Despite opposition from the ACLU and state NBA parties, the Utah legislature has over-roaded the governor’s veto of legislation banning men from competing on women’s sports teams. LGBT sympathizers immediately raised the possibility of the state punishing the legislature for what it did.
Earlier last week, Governor Spencer vetoed Cox House Bill 11. The legislature passed the veto immediately – 21-8 in the Senate and 56-18 in the House. Eight lawmakers changed their vote after initially opposing the bill.
The governor’s veto letter to lawmakers surprisingly claims that the science of transgenderism is “contradictory” (no, it is not; men are men and women are women) and in part states:
Utah has a history of trying to approach complex issues in a way that brings cooperation and justice. From immigration and criminal justice reform to LGBTQ protection and religious freedom, Utah has often shown an unusual desire to find new and sympathetic ways to resolve the most toxic debates of our time.
Don’t you know that the NBA Local Social Justice “chapter”, the Utah Jazz, has quickly spoken out against the new law:
Utah Jazz Opposition Discriminatory law. We are committed to the values of inclusion, mutual respect and fair play. Outside of basketball, we hope for a just solution that shows love and compassion for all our youth.
If the jazz were really for fair play, they would appreciate the legislature’s move.
Next year’s NBA All-Star Game is scheduled for Salt Lake City, and trans advocates are already questioning whether the league will let it stand or remove the game from the state.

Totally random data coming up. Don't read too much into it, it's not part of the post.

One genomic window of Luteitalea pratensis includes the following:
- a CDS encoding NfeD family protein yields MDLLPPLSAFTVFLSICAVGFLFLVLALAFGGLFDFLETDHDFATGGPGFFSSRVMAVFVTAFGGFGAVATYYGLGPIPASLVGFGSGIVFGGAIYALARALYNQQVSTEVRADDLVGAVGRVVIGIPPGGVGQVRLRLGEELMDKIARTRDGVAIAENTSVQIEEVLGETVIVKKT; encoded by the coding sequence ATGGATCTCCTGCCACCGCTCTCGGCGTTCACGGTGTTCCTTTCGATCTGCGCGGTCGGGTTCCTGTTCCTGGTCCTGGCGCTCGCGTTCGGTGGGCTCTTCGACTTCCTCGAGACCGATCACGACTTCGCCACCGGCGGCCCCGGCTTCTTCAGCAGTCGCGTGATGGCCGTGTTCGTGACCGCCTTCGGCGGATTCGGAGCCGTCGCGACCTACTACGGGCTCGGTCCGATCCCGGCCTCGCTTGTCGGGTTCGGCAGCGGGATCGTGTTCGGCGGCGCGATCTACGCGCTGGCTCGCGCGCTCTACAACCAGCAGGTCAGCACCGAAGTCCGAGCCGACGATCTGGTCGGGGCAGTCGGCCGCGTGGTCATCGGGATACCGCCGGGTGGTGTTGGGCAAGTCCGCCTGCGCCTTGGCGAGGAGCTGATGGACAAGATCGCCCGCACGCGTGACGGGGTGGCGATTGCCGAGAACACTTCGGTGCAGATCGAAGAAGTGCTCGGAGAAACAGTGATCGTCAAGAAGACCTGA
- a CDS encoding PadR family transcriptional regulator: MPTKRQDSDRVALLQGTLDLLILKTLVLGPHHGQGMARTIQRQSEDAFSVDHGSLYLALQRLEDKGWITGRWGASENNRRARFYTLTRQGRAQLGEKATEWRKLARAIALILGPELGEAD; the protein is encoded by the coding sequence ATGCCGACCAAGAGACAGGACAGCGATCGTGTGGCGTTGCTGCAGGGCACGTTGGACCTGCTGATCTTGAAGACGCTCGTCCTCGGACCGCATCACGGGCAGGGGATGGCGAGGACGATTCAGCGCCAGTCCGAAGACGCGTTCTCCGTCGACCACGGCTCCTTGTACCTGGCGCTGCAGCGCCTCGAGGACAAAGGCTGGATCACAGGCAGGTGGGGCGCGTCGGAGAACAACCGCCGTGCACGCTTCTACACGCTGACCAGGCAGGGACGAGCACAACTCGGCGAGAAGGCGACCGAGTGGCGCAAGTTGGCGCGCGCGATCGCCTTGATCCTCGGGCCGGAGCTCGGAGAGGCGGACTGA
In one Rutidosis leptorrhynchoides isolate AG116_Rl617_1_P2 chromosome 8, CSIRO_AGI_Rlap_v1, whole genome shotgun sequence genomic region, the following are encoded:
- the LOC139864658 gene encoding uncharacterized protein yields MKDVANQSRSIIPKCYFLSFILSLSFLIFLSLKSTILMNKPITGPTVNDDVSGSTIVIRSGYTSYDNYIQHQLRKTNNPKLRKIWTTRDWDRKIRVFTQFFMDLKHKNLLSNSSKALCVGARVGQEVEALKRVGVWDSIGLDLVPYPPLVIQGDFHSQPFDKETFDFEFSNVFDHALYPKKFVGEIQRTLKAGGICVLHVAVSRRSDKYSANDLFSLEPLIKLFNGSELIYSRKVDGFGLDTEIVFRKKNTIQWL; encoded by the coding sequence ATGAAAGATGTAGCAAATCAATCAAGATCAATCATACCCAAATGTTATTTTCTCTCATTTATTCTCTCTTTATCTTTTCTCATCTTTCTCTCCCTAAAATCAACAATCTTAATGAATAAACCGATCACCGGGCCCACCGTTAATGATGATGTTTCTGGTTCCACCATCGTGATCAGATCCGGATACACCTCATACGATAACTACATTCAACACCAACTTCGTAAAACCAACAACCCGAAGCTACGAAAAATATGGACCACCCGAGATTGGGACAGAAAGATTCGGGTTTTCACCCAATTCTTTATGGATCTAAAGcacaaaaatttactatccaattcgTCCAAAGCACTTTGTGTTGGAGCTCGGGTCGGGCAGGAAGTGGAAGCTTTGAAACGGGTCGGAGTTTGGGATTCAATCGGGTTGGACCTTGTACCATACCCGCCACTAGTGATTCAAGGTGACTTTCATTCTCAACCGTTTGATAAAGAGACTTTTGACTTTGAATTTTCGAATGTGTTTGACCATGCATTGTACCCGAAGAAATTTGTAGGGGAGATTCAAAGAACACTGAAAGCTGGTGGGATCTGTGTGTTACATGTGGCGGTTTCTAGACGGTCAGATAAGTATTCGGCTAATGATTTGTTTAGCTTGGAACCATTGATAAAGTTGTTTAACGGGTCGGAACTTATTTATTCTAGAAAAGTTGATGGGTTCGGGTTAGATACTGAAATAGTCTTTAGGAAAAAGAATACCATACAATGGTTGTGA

After North Carolina passed a state law in 2016, NBA Social Justice fighters removed a previous All-Star game from Charlotte that banned men from using women’s restrooms.
The lawsuit was settled out of court, with the ACLU and the Behavior State threatening to sue. The same agency sued Idaho when it had previously passed and still has a similar law Threats To do the same in Utah.
“We are deeply disappointed and saddened by today’s vote in the Utah Legislature for discriminating against transgender youth and excluding them from full participation in sports. Filing a lawsuit to stop HB11 from taking effect is now necessary and inevitable to ensure a constitutional commitment to equal protection for all Utans.
ABC runs a one-sided report against the Good Morning America Act (see photo above).
Utah public schools are already protected by HB3001 from possible litigation costs, which will compensate them for any legal liability. With the legal nullity of the ACLU pending, the law will take effect from 1 July